My second concern is a need (as a whole) for this fan base to get more people educated about the game of hockey. While the franchise is still relatively new in comparison to other teams in the league, it is high time to remove the awful stigma that Columbus is 'hockey stupid' or 'fair weather' in any sort of way. I believe the roots of hockey in Ohio are quite strong, stemming back to a number of Ohio native NHLers, strong hockey colleges, and as far back as the Barons in Cleveland. I am going to take it upon myself to get more people involved in the game of hockey and try to educate them on the rules and concept of the game, and I truly hope the rest of the fan base who have stuck through during the last decade of Blue Jackets history will do the same. New fans deserve to know how and why this franchise was made possible. They deserve to know why Rick Nash and Jeff Carter on the ice together is something this team has never seen talent-wise, and they deserve to know why hockey belongs in Columbus.

Finally, I am very concerned with the representation at hockey games. While I can appreciate the disdain towards a losing record, or a faltered play, booing the on ice product will never benefit anyone. A long time ago I tried to define what it means to be a fan. The best I could come up with, was "someone who loves, lives, and CHEERS a team, through the great times and the bad times." If people are booing the Blue Jackets, they are not acting like a fan in my books. Rather than kick our boys while they are down, I believe the Columbus fan base needs to make a concentrated effort to avoid making things worse than they already are.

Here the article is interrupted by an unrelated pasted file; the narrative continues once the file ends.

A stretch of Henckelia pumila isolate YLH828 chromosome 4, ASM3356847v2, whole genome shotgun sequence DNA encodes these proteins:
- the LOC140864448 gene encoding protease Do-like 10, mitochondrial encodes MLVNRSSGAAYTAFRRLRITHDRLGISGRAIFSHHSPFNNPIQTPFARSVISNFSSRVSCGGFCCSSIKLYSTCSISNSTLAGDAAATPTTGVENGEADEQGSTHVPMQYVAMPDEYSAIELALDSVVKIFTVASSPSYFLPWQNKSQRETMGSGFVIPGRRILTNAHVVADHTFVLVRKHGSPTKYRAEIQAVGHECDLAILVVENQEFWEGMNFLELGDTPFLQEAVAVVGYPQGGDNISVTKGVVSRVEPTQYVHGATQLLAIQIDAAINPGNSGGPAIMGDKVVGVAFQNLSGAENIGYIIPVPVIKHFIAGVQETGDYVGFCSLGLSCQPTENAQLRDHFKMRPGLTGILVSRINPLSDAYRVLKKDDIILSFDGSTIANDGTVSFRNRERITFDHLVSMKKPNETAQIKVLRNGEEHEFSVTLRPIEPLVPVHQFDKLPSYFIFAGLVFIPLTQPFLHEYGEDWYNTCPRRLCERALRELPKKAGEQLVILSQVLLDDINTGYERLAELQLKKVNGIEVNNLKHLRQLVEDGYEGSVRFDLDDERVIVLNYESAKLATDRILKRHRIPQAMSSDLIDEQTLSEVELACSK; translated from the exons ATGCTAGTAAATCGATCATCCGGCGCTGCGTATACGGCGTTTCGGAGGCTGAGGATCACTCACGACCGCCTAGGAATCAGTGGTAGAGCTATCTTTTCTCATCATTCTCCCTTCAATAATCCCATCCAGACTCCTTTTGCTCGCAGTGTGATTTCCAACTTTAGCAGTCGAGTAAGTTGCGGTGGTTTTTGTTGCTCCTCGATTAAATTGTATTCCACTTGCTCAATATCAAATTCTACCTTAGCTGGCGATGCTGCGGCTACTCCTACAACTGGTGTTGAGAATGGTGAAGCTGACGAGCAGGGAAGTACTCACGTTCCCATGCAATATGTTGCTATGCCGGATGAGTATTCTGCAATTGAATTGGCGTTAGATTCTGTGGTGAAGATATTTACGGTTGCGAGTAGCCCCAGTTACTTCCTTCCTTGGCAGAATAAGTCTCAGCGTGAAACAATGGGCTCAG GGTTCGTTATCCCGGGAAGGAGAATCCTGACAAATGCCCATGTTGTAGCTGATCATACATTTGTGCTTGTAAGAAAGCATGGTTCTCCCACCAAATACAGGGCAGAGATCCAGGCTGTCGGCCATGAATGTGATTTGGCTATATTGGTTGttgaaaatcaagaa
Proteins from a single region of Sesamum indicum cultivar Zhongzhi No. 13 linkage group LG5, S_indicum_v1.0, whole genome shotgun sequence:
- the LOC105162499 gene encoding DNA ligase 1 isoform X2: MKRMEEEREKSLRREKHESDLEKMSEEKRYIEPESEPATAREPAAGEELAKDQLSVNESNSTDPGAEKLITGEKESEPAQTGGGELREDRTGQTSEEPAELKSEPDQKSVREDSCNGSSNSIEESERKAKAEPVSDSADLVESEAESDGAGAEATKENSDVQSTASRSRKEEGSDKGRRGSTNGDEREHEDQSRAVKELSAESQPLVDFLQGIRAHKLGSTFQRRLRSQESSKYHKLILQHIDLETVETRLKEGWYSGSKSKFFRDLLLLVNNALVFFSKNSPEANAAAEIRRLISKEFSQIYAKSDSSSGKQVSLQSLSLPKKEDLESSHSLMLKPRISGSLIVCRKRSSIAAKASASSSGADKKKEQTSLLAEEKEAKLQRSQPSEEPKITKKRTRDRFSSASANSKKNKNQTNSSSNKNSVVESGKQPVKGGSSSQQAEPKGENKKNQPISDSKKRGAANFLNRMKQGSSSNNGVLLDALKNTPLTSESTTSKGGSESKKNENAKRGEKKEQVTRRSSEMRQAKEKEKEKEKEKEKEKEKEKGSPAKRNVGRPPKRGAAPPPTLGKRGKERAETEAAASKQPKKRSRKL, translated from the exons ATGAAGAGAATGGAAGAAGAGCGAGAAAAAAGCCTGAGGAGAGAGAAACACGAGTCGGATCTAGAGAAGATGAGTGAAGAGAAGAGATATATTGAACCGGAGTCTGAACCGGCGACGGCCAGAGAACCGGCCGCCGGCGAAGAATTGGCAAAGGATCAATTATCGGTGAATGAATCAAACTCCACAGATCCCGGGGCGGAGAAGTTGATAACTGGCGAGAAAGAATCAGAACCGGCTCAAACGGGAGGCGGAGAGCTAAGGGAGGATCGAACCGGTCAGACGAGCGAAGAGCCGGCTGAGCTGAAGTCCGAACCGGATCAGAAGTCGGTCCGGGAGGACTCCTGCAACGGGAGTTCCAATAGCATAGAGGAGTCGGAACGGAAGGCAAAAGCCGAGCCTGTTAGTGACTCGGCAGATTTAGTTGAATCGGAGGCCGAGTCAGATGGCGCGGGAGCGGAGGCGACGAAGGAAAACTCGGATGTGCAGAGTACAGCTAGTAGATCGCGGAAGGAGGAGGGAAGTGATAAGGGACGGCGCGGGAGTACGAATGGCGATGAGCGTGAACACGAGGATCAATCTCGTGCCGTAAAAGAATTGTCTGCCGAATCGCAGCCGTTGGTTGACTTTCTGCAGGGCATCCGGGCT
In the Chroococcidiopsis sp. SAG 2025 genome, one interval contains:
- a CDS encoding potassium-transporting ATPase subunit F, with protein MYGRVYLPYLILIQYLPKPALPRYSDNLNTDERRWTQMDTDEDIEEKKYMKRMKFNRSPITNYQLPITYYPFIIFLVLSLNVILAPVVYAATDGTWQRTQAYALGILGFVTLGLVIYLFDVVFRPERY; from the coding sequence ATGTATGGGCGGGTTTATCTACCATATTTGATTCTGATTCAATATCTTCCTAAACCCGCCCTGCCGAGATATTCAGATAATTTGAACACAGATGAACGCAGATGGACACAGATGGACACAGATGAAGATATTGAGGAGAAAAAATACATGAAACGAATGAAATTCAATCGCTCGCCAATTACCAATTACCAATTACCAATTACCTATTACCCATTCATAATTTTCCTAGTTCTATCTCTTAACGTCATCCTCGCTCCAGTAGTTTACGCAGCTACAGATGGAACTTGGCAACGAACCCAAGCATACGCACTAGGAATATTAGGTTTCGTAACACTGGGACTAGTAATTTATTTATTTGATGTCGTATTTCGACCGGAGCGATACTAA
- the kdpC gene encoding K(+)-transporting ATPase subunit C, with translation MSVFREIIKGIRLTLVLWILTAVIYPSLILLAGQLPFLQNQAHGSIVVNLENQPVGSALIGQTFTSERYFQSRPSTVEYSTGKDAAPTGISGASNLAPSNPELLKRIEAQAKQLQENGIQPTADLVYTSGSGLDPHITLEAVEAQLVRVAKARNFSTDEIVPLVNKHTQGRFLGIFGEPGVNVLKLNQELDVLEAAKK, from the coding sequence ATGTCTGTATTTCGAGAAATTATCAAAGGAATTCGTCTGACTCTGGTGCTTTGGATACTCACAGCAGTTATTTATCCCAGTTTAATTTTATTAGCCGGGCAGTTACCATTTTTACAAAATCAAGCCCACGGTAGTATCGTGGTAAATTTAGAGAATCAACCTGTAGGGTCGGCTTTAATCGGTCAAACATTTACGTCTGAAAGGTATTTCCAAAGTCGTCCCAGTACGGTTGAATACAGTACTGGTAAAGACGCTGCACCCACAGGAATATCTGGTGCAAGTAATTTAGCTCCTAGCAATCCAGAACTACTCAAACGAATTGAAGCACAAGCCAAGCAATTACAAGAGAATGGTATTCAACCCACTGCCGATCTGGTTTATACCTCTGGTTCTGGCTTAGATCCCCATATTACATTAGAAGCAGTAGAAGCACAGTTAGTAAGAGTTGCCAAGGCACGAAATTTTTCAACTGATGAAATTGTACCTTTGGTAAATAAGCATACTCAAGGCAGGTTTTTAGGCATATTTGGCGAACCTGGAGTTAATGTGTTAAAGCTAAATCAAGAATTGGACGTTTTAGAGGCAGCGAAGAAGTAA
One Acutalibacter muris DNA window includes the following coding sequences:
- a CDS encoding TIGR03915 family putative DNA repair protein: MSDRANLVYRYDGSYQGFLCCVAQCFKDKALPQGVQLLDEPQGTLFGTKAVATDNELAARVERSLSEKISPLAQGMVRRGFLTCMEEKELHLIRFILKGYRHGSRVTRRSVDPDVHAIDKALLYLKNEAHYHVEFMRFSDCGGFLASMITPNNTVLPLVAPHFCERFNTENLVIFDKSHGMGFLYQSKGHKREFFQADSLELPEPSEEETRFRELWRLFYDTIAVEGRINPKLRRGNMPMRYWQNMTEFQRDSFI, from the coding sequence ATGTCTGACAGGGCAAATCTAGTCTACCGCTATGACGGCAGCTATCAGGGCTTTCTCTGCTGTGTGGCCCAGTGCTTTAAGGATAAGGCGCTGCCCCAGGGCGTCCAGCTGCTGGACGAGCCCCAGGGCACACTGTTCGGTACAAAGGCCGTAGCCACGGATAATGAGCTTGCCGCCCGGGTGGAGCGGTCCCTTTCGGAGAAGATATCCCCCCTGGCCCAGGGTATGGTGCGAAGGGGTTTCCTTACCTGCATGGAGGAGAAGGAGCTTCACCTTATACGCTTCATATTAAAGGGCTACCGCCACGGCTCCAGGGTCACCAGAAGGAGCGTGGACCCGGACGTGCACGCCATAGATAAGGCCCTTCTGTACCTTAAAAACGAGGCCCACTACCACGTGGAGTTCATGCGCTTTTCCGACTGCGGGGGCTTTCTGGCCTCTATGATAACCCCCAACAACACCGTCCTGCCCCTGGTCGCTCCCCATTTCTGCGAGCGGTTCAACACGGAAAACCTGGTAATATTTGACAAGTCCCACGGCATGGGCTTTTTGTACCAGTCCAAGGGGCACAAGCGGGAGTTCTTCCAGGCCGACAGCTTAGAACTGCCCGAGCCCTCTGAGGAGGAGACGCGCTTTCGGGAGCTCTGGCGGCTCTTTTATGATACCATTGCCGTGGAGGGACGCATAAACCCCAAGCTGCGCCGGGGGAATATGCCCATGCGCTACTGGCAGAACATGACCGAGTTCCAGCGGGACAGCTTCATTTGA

This was brought about thanks to an awesome conversation this weekend between myself and a few other fantastic Blue Jackets fans. When we thought back to the game, it was noted that there was quite a bit of booing as the Jackets struggled to gain the zone during the powerplay, and frankly, I understand. I was sitting in my seat huffing and puffing, sighing and "oh my god'ing" as much as anyone, but I never booed. By the time the Jackets scored their second goal, I was already personally defeated and while I went through the goal claps and chants, I really did not have it in me to get crazy excited about the game.

I will give the fans credit where they deserve it, as they rallied big time in the last few minutes of the game trying to generate solid energy for the guys working to tie the game, but I wonder if it was too little too late. They needed this momentum to get out of their funk in the second period, which was notably miserable in terms of fan response. I am going to jump on board the band wagon whether the on-ice product deserves it or not. I may not be a season ticket holder, nor is it all that likely that I will attend more than 25 games this year, but when I do I will make sure to be as much of a positive influence as possible, and I truly hope other Jackets fans do the same.

It's time to take back this arena and make it the experience we know it can be. Cut the booing. This team can do better, but so can we. Carry the Flag!